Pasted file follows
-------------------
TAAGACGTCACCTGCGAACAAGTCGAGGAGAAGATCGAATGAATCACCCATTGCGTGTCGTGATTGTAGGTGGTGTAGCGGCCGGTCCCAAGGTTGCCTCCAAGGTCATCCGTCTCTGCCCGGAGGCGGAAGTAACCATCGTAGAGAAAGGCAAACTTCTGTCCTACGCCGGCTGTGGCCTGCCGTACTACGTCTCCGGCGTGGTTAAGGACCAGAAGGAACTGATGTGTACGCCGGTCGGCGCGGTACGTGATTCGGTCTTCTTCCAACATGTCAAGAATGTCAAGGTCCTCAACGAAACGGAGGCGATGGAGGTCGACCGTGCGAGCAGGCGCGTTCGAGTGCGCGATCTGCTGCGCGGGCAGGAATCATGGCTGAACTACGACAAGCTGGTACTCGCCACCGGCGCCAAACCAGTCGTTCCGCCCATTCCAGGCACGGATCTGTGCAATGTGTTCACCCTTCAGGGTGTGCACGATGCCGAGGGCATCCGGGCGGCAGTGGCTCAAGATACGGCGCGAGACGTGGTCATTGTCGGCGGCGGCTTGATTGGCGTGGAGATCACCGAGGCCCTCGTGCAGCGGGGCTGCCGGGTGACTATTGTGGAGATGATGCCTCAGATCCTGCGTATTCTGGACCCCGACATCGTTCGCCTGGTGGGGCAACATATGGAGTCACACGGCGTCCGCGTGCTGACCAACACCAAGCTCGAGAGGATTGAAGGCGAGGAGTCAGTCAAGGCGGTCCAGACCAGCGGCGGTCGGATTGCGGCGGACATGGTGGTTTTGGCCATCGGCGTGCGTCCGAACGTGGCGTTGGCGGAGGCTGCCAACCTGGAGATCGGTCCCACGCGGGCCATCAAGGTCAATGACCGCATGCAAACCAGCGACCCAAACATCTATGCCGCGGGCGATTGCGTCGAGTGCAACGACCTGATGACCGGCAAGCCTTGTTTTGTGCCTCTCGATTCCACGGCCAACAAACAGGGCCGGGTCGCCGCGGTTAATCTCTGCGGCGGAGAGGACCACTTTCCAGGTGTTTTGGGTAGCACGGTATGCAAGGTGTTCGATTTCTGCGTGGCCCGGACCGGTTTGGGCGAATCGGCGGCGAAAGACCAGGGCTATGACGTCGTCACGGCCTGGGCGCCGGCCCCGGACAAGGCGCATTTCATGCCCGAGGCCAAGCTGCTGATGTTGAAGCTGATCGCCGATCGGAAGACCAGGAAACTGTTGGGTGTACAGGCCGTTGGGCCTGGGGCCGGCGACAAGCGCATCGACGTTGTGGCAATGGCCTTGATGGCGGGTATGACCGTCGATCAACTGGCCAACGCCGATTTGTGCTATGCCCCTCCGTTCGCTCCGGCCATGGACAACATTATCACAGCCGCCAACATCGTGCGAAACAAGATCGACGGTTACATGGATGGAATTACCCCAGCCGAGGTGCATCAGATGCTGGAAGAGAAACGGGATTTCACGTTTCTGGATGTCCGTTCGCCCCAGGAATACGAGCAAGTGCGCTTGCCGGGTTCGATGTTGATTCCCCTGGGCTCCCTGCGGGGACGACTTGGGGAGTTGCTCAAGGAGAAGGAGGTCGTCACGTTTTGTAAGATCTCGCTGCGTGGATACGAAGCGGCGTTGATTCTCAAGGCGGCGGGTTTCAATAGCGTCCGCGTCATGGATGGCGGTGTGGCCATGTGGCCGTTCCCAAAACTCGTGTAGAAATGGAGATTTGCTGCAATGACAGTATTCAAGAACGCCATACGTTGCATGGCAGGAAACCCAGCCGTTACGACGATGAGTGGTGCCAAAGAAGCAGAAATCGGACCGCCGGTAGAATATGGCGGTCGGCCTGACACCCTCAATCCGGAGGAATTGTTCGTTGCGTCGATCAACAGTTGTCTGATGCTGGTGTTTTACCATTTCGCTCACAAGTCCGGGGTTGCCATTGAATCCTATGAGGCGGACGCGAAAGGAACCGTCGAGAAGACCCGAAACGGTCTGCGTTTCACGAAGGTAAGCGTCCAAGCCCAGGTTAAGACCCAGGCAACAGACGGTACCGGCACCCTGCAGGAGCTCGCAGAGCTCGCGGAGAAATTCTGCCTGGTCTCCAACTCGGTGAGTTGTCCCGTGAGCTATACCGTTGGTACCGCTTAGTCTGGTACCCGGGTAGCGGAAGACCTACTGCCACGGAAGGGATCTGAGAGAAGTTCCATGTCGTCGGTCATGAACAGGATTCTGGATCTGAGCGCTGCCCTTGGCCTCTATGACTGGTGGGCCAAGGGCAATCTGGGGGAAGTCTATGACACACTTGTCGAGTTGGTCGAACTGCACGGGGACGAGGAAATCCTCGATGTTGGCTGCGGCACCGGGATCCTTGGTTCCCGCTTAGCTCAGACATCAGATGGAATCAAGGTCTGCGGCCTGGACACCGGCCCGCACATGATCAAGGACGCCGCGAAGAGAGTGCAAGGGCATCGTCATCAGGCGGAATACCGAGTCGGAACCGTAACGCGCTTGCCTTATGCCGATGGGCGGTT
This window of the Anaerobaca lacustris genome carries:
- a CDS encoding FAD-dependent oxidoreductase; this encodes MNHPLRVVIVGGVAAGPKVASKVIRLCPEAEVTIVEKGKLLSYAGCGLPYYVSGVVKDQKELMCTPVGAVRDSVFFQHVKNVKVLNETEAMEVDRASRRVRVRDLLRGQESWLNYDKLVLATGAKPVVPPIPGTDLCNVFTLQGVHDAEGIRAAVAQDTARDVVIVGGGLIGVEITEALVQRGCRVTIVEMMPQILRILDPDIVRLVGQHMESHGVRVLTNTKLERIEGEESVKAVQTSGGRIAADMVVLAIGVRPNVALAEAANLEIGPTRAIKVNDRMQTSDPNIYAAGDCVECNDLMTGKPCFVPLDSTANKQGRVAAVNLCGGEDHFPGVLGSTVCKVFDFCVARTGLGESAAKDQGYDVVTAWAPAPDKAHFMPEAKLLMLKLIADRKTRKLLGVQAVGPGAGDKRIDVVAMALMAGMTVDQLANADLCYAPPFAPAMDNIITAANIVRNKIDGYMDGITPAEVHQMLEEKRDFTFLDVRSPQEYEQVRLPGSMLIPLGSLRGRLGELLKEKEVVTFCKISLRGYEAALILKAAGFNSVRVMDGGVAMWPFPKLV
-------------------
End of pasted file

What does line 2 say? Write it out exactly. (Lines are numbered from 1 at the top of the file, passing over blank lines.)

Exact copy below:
This window of the Anaerobaca lacustris genome carries: